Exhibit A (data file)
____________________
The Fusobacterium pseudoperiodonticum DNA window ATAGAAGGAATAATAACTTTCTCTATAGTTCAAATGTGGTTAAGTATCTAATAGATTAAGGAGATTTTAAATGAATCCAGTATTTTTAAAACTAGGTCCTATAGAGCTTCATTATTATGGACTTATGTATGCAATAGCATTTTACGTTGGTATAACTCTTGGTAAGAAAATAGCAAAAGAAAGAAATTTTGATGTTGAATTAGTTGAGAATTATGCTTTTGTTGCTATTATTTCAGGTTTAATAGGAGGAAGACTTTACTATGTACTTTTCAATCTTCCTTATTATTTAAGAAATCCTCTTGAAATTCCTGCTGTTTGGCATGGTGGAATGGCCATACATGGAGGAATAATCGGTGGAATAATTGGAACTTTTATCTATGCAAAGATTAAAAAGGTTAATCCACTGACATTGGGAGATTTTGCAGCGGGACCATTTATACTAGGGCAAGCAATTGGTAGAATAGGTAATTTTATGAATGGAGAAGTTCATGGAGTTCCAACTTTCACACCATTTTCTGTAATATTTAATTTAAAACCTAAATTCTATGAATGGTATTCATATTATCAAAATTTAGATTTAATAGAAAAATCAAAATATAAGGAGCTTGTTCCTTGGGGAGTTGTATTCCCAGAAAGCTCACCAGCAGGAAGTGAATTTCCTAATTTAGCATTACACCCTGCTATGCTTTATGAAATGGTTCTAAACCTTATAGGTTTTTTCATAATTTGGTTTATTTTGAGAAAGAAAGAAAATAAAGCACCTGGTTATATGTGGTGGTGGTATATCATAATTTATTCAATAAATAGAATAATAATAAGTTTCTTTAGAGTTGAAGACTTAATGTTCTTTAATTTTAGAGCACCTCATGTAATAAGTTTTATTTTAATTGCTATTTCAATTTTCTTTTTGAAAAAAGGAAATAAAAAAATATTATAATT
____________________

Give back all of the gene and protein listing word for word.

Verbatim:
The Fusobacterium pseudoperiodonticum DNA window ATAGAAGGAATAATAACTTTCTCTATAGTTCAAATGTGGTTAAGTATCTAATAGATTAAGGAGATTTTAAATGAATCCAGTATTTTTAAAACTAGGTCCTATAGAGCTTCATTATTATGGACTTATGTATGCAATAGCATTTTACGTTGGTATAACTCTTGGTAAGAAAATAGCAAAAGAAAGAAATTTTGATGTTGAATTAGTTGAGAATTATGCTTTTGTTGCTATTATTTCAGGTTTAATAGGAGGAAGACTTTACTATGTACTTTTCAATCTTCCTTATTATTTAAGAAATCCTCTTGAAATTCCTGCTGTTTGGCATGGTGGAATGGCCATACATGGAGGAATAATCGGTGGAATAATTGGAACTTTTATCTATGCAAAGATTAAAAAGGTTAATCCACTGACATTGGGAGATTTTGCAGCGGGACCATTTATACTAGGGCAAGCAATTGGTAGAATAGGTAATTTTATGAATGGAGAAGTTCATGGAGTTCCAACTTTCACACCATTTTCTGTAATATTTAATTTAAAACCTAAATTCTATGAATGGTATTCATATTATCAAAATTTAGATTTAATAGAAAAATCAAAATATAAGGAGCTTGTTCCTTGGGGAGTTGTATTCCCAGAAAGCTCACCAGCAGGAAGTGAATTTCCTAATTTAGCATTACACCCTGCTATGCTTTATGAAATGGTTCTAAACCTTATAGGTTTTTTCATAATTTGGTTTATTTTGAGAAAGAAAGAAAATAAAGCACCTGGTTATATGTGGTGGTGGTATATCATAATTTATTCAATAAATAGAATAATAATAAGTTTCTTTAGAGTTGAAGACTTAATGTTCTTTAATTTTAGAGCACCTCATGTAATAAGTTTTATTTTAATTGCTATTTCAATTTTCTTTTTGAAAAAAGGAAATAAAAAAATATTATAATT